Artists may also sell their work independently or through a gallery and, as such, are expected to maintain a good working relationship with the gallery.
Another arrangement is to have an agent sell their work on their behalf. This may achieve more sales and wider exposure but the agent will take commission on what they sell an therefore reduce the fee an artist receives.
Advice and details of residencies, funding opportunities, competitions and full or part-time vacancies can be found at the following:
Vacancies and opportunities are often not advertised at all and you should be prepared to research and uncover opportunities for fine artists through networking and by having the confidence to approach organisations and individuals.
Some fine artists may decide to complete a postgraduate qualification such as a Masters or postgraduate diploma. There are many subjects available in the art field at this level. There are a number of short courses available and it is possible to study for various BTEC level awards.
You should also seek out professional development opportunities in order to further your skills and make useful s.
Many artists find that they learn through collaborating and working with others. Developing good relationships with other artists, curators and gallery owners can provide a forum for criticism and improvement. Artists are constantly growing and developing their own work and practice through improved self-awareness and an increased knowledge of what is happening in the world around them.
Recent fine art graduates may work as an artist's assistant or studio assistant, which provides good training and learning opportunities. These include learning new technical skills and transferable skills such as time management or leadership. There may be opportunities for promotion to the role of studio manager.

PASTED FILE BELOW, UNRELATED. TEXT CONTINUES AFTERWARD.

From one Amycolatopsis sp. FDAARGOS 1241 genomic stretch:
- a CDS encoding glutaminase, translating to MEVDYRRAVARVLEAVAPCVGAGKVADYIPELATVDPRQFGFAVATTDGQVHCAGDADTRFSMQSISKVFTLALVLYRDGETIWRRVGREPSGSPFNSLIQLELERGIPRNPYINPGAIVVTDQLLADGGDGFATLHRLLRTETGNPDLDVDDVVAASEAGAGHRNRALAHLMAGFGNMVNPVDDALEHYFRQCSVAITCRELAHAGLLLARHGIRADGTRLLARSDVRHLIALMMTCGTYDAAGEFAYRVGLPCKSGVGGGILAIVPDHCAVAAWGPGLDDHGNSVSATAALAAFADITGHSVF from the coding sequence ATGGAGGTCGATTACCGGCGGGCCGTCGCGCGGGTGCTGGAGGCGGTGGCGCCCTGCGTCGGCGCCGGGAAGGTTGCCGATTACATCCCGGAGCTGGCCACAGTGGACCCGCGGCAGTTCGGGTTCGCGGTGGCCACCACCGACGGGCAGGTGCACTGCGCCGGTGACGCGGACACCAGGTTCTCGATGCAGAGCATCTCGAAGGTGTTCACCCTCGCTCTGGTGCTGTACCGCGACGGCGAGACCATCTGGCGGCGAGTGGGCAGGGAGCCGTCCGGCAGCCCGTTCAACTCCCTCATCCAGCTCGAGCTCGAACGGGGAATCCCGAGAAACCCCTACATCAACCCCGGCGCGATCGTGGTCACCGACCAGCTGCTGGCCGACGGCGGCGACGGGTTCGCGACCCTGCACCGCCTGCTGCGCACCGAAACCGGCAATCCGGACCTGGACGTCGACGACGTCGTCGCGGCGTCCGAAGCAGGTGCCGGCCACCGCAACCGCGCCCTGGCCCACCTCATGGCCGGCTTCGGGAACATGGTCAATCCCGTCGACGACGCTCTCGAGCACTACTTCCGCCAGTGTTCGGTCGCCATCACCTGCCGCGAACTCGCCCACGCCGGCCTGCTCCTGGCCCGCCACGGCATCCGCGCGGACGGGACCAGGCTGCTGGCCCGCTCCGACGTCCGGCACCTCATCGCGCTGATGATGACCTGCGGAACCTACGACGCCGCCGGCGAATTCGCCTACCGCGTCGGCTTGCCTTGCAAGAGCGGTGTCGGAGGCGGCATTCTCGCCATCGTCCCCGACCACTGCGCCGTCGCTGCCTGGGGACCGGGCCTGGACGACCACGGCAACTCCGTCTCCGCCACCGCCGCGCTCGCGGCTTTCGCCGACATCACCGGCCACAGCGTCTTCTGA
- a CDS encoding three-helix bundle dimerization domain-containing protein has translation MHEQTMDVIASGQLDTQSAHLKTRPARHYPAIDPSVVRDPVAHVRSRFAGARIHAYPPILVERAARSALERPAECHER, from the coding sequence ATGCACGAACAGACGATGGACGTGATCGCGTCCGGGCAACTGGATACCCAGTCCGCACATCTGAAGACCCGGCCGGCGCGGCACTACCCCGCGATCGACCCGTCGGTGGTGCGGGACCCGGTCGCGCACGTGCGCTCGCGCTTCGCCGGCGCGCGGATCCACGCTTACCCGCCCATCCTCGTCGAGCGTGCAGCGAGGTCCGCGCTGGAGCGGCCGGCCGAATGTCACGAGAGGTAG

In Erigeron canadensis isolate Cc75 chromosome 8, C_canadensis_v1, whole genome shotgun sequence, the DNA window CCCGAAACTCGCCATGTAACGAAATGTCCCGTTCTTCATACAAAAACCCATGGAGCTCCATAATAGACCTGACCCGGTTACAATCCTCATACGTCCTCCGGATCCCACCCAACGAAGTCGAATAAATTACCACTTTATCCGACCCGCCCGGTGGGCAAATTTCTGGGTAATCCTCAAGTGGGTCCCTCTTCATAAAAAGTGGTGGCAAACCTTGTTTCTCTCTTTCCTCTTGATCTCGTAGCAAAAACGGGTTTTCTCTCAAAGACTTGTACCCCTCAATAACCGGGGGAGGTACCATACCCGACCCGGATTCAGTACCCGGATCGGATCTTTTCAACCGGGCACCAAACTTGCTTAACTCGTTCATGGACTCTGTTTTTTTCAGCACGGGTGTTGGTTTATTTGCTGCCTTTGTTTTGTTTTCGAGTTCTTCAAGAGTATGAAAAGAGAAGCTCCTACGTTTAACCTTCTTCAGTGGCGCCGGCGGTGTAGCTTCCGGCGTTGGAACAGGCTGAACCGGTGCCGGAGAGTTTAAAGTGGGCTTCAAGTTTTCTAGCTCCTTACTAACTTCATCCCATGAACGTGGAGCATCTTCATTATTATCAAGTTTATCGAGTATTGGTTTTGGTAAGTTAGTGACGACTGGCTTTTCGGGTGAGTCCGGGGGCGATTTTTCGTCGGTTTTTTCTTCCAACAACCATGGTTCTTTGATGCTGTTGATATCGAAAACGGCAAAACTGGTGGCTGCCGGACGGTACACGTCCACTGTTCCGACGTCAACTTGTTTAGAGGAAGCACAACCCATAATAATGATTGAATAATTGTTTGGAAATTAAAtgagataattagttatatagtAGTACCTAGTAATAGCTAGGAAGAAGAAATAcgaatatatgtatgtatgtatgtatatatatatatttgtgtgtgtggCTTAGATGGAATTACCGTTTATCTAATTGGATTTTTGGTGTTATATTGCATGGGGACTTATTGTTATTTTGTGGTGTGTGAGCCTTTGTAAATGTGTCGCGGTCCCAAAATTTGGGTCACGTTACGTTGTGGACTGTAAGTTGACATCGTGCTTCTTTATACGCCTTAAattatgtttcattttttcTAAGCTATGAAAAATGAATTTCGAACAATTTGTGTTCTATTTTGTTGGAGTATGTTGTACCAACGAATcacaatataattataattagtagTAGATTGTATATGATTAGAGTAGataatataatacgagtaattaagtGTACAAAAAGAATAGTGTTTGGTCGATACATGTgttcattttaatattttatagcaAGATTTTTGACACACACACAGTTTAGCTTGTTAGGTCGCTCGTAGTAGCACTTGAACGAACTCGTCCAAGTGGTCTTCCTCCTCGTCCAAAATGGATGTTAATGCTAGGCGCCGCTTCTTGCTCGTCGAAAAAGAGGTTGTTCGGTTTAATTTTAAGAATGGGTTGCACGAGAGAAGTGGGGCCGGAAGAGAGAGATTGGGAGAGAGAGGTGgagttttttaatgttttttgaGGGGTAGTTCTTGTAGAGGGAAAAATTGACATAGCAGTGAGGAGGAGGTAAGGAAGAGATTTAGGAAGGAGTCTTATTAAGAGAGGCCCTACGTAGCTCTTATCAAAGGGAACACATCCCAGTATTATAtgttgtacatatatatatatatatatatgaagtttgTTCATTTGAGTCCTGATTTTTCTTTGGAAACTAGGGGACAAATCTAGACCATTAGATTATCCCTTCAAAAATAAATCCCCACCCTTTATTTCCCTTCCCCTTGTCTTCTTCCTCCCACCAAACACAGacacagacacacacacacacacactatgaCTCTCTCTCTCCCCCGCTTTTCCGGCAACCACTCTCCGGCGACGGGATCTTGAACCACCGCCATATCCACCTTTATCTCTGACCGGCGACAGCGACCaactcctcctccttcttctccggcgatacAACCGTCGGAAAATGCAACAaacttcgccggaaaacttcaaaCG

New techniques can also be learned by working as a fabricator, which involves making and constructing other artists' work on their behalf.
Since many artists work freelance or run their own business, it is useful to get training in business skills and self-employment.
There is no standard or structured career path for a fine artist and so career development is not easy to predict.
The success of an artist is highly dependent on their commitment to the work. They need to explore different opportunities and push their work into the public domain, either through their own self-promotion or the use of an agent. They should also try to participate in as many solo exhibitions or group shows as possible.
Within five to ten years of graduating, a successful artist may have their own studio, gallery representation, regular shows and a network of important s. They may be recognised as successful by their peers and be able to devote themselves to making work on a full-time basis. They may employ other people to work in their studio or make work on their behalf.
Some fine artists are satisfied with carrying out their art practice in conjunction with part-time or full-time work in a related arts field. For example, they may go on to teach in schools, colleges and universities or may work in paid projects within the community.
There are also a number of artist residencies in the UK and abroad that may appeal to established artists. An artist in residence is engaged over a period of time by a gallery, space, organisation or institution to make work and possibly to contribute skills and knowledge. In return, the artist may receive remuneration in the form of a wage or a bursary, resources and materials, living accommodation or studio space and facilities.
At the end of, or during, the residency the artist is expected to show the work they have produced. The duration of a residency varies but usually ranges from three to 12 months. Residencies are advertised in arts magazines, journals and newsletters, on the internet and via word of mouth.